VIEWS: 10 PAGES: 22 POSTED ON: 12/2/2011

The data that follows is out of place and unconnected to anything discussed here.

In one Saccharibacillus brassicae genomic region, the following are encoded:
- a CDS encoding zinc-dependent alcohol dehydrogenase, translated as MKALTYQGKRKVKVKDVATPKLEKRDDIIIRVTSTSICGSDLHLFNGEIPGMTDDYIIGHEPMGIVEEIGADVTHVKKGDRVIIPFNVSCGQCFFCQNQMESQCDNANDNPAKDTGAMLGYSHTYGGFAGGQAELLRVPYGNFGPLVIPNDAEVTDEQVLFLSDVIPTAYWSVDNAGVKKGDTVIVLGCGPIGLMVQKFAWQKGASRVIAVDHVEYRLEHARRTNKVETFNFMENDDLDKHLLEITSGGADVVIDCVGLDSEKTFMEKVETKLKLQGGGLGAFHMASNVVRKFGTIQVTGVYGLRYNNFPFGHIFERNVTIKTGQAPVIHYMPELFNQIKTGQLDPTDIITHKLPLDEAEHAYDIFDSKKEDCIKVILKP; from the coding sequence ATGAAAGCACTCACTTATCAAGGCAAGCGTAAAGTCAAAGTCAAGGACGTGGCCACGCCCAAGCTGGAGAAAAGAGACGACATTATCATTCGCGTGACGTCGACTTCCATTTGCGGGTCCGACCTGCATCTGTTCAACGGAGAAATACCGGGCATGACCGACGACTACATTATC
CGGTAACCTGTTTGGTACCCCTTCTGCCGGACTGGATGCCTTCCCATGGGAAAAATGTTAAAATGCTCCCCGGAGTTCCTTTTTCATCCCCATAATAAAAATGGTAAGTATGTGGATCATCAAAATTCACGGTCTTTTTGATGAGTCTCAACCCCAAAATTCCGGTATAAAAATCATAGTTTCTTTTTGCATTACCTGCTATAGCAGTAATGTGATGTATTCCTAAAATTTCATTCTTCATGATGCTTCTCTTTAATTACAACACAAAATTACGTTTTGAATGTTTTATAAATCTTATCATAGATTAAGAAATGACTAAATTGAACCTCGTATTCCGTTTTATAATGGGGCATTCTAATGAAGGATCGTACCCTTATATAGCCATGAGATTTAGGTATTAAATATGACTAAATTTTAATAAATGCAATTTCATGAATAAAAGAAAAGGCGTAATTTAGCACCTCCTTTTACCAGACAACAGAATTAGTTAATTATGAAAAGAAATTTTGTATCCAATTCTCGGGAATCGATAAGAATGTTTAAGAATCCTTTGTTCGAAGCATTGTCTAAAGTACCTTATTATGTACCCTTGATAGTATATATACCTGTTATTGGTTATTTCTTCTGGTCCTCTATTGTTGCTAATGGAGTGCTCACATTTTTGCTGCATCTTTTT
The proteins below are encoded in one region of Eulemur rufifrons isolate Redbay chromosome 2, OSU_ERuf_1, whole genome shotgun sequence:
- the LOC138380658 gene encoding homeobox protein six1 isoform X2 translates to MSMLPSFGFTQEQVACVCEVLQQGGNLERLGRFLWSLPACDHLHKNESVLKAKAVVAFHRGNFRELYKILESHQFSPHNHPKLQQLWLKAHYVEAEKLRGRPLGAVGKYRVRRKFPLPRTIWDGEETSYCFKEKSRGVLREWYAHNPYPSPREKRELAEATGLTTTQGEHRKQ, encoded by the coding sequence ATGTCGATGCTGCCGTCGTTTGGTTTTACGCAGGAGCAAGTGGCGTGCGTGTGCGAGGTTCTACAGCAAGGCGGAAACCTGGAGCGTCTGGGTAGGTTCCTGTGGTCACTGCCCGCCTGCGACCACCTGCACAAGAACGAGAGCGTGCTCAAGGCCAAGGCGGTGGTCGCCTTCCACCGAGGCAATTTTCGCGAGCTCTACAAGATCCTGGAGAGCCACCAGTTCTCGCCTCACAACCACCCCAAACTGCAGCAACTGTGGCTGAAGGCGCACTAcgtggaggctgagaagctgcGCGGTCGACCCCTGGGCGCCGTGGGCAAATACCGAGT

Analyzing Societal Responses to Climate Change with Particular Reference to Health Jonathan D. Mayer University of Washington Geography, Infectious Diseases, Epidemiology, Health Services, Family Medicine Human-Earth System Interaction • Highly complex • Involves interactive and recursive loops • Many of the relationships are nonlinear • Just as ecosystem(s) influence humans, • So humans influence ecosystems Example • Swidden (slash and burn) agriculture • Well adapted in when food requirements not high for large numbers of people • Highly sustainable – Allows regeneration of soil nutrients • Humans influence environment • Environment influences humans Adaptation • Keyword in this context • Adaptation different than ―natural‖ adaptation • Can be the result of intentional action • Can be the result of tradition • ?Other factors • This is ―cultural ecology‖ Why Do Social Systems Adapt? • To Reduce Vulnerability – Individuals – Groups – Governments – Supragovernmental units • Vulnerability: – ―ability to be harmed or hurt‖—Robt. Kates – Strategies are taken to minimize this Upstream Responses to Climate Change • Adaptive human action viewed as ―mitigation‖ • Actions, based on feedback, to change what is viewed as harmful human action • Logic: – Human activities are causing climate change – Change those human actions • Directly • Through incentives Specific Examples • Change consumption of fossil fuels; • Change incentives for use of private transportation; • Develop new technologies: – Industry – Transportation • Alter spatial design of cities – e.g., more ―foot friendly‖ More Profoundly….. • Alter political incentives • In democratic societies, make political bodies (and politicians) accountable • Etc… • All of these are human actions (―societal responses‖) to alter the ―anthropogenic‖ in ―anthropogenic climate change‖ Downstream Effects • (or responses) • Climate change is there….what are we going to do? • Analysis is very similar to that of natural hazards • Can analyze individual, group, and formalized group (governmental) responses – Intrapsychic responses as well Most Profoundly • Can realize degree to which humans are responsible for climate change • Respond accordingly • But beware ―Tragedy of the Commons‖ Intrapsychic Responses • Defenses • Normalizing the abnormal • Anxiety – Common with sudden phenomena – Less common with phenomena of gradual onset and progression • Denial Individual Responses • Do nothing • Buy into the denial of others • Individual strategies to minimize risk – Heat waves—buy air conditioners if possible – Drink water – Stay cool • Keep cisterns away from dwellings • Drain pools of water Individual Responses (cont) • Change physical structure of houses – Heat conservation – Waterproof • Insurance Group Responses • Form action groups – e.g., environmental groups – Political action • Stregthen social ties (NYC and 9/11) • ―Persuade‖ • Offer forms of insurance to spread risk • Group pressure • Group support Governmental Adaptations • Agencies to address consequences of climate change—there are many! • Strengthen public health • Improve mosquito abatement • Improve drainage • Implement migration and resettlement in case of potential flooding – This has many profound social consequences—Three Gorges Dam Public Health Systems As Adaptations • Purpose is to reduce vulnerability thru collective action – Ability to be harmed by: • Pathogens • Toxins • Underlying causes of widespread threats including: • Human causes (―anthropogenic‖), such as climate change, cigarette smoke, toxic waste, etc Thus, public health serves as a buffer of the environment between some of the malevolent forces, and society (note that these forces are not always ―natural‖) Political Ecologic Framework • First used in geography, anthropology to analyze land degradation • Political economy + cultural ecology • Land degradation frequently result of political decisions as well as cultural maladaptation Political Ecology and Disease • Suggested by me in context of infectious disease (Mayer 1996) and emerging infection (Mayer 2000) • Unintended consequences of political decisions or political consequences of private decisions • Merged with ecological consequences Climate Change, Disease, and Political Ecology • Global warming result of complex private decisions—many scales • Probable result: alteration of infectious, noninfectious disease patterns • Unintended consequences of decisions made in: – Firm – By consumers – By land developers (deforestation) Major Need of Political Ecology • Grounding abstract analysis with real, concrete, on the ground examples!
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